HICKORY: Alright, recruits, listen up! I know most of you have come to us from prior military experience, so none of this is going to be a surprise. That said, the folks in the insurance department go over our policies with a gem-cutter's loupe and won't let us skate by without at least discussing range safety. I'll keep it succinct, so you best be grateful! AUDIENCE: <Murmuring> Ok, settle down, lads. Yes, you, in the back. AUDIENCE: <Inaudible> "Succinct." It means "short and to-the-point." You know you have to be literate to work here, right? Anyways, that's not important. On to the safety brief! (Hickory continues to discuss the usual topics, including the importance of trigger discipline, the various range commands, the responsibility of everyone to call out dangerous situations, treating every weapon as loaded, and the importance of not pointing weapons at something one doesn't want to obliterate. At length, the question of backdrops comes up.) Now, in case you hadn't noticed, there are additional environmental factors to consider when firing at long ranges. Most folks who grew up shooting on a farm somewhere or hunting on the weekends never had to think about how the weird geometries of the Manifold are going to affect their shots, and Gods bless them for doing what they love. But those kinds of shooters either have the benefit of flat land or are really only plinking targets at sub-mile ranges. Not us! As the 'good guys' who 'know what we're doing' we have to be more careful.
High-powered weapons, like your crew-served or auto-armor weapons, have much greater power and, therefore, have a much longer effective range - and, of course, a much greater risk of collateral damage. When using these weapons, not only do you have to consider your backdrop in the immediate line-of-sight between you and the target, nor only do you have to consider the arc of your projectiles due to wind and gravity pointing towards the ground beneath your feet, but you might also have to consider circumvection blowing air up through a nearby commissure or the change in gravity due to nearby cube edges or vertices. We aren't expecting you to be a math wizard - except you artillerists, that is part of your job - but we do expect you to plan your shots around these factors. Yes? AUDIENCE MEMBER 1: <Inaudible> versus the range of the weapon, is there really all that much danger to a round coming down the other side of an edge mountain? Terraceball players are gonna be familiar with this. So yes, especially near the mountains, the best place to point 'em is the dirt in front of you. Alright, you next. AUDIENCE MEMBER 2: What about in aerospace? How are we supposed to guess where something's going to go in the heart of an inflection layer, where everything goes off into the infinite? Anything that spends a long time up there - as parallel shots are wont to do - might also come around to bite you or skysweepers in the ass later. Inflection layers 'tile,' which means a round fired in parallel to it can complete a 'circuit' of the layer and come back to you. Rounds up there only really have to contend with air resistance and currents, so they can go surprisingly far if not directed at a downward angle. Extremely high velocity rounds, and anything self-propelled in particular, might even keep killing power on their way back around. Yeah, don't do this if you can help it. I don't know about you, but I'm not much of a gambler. If you can't help it, though, try putting the enemy between you and something solid that can bleed off some of the bullet's speed.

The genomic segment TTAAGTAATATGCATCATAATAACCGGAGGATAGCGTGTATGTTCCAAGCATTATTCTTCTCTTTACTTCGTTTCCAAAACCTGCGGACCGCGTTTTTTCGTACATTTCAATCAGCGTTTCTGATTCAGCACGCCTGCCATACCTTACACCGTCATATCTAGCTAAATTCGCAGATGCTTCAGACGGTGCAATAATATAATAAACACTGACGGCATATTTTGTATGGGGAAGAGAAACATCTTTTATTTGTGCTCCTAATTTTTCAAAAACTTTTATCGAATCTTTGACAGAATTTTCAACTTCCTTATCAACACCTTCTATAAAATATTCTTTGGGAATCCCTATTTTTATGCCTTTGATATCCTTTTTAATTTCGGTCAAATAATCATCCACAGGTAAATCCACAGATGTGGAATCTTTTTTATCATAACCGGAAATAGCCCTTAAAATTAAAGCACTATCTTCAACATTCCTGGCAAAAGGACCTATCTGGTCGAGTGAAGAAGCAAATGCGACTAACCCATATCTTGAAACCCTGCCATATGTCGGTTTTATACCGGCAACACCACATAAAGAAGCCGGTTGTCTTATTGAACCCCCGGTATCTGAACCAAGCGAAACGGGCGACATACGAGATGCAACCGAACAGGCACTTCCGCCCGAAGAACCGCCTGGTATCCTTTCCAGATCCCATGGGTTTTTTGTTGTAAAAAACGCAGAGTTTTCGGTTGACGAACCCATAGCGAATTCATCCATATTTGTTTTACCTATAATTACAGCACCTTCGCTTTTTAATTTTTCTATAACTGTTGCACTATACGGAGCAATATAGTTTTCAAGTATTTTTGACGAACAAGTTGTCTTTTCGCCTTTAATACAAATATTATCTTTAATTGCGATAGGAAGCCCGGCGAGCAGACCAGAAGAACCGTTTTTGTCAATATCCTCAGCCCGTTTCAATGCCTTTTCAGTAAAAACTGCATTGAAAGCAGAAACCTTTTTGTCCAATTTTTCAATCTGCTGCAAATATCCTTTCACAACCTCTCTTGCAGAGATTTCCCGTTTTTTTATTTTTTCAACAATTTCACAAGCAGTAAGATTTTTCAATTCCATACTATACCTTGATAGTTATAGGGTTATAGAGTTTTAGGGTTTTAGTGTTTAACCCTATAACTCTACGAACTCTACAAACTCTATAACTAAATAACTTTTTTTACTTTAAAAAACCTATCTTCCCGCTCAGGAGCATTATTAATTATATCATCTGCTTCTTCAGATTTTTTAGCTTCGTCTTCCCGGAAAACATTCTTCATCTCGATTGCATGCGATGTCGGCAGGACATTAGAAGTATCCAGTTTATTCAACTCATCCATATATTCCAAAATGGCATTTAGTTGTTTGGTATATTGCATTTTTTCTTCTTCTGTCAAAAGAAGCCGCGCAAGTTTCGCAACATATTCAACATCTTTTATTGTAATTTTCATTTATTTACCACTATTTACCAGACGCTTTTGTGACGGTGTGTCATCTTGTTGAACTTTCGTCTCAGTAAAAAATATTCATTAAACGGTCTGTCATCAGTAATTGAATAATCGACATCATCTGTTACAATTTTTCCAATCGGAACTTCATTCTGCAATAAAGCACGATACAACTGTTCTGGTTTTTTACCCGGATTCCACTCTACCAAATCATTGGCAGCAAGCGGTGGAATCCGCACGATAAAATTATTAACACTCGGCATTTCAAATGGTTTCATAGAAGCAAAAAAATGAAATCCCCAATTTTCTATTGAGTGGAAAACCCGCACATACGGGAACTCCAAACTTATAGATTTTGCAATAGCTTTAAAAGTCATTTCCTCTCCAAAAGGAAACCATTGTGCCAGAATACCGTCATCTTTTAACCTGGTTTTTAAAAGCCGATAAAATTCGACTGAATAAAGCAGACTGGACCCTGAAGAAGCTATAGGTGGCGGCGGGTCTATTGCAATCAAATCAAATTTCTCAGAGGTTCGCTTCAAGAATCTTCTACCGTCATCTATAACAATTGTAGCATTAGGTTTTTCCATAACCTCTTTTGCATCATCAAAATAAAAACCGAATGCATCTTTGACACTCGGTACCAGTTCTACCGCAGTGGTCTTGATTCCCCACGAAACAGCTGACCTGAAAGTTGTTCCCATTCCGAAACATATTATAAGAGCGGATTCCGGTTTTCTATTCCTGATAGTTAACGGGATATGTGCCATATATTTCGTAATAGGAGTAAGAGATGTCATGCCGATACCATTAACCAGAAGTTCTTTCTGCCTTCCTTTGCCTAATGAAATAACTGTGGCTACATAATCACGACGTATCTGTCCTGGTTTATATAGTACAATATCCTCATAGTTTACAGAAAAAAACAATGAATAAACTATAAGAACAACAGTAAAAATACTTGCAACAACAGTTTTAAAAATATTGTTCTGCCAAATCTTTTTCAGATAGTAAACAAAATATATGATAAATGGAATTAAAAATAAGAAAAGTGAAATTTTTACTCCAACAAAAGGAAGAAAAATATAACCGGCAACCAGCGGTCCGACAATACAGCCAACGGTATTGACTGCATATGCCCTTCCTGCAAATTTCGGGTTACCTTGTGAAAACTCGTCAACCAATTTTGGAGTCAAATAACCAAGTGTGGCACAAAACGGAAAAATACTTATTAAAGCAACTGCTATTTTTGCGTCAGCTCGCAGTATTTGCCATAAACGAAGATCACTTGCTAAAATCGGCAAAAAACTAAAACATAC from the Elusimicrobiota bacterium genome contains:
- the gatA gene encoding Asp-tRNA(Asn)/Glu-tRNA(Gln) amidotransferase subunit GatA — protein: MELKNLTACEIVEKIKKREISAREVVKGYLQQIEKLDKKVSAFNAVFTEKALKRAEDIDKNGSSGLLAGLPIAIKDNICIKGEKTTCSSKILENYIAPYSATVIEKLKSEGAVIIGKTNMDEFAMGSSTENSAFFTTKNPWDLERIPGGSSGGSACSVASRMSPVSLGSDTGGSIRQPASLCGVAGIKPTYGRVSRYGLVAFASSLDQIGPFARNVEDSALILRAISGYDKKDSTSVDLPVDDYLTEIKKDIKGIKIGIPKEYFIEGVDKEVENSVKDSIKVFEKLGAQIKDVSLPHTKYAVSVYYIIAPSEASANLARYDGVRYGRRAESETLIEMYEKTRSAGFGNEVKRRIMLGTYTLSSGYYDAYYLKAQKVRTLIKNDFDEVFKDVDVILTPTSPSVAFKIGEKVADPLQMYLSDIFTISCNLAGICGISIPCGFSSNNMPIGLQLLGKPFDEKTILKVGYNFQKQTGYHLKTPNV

by Rod Long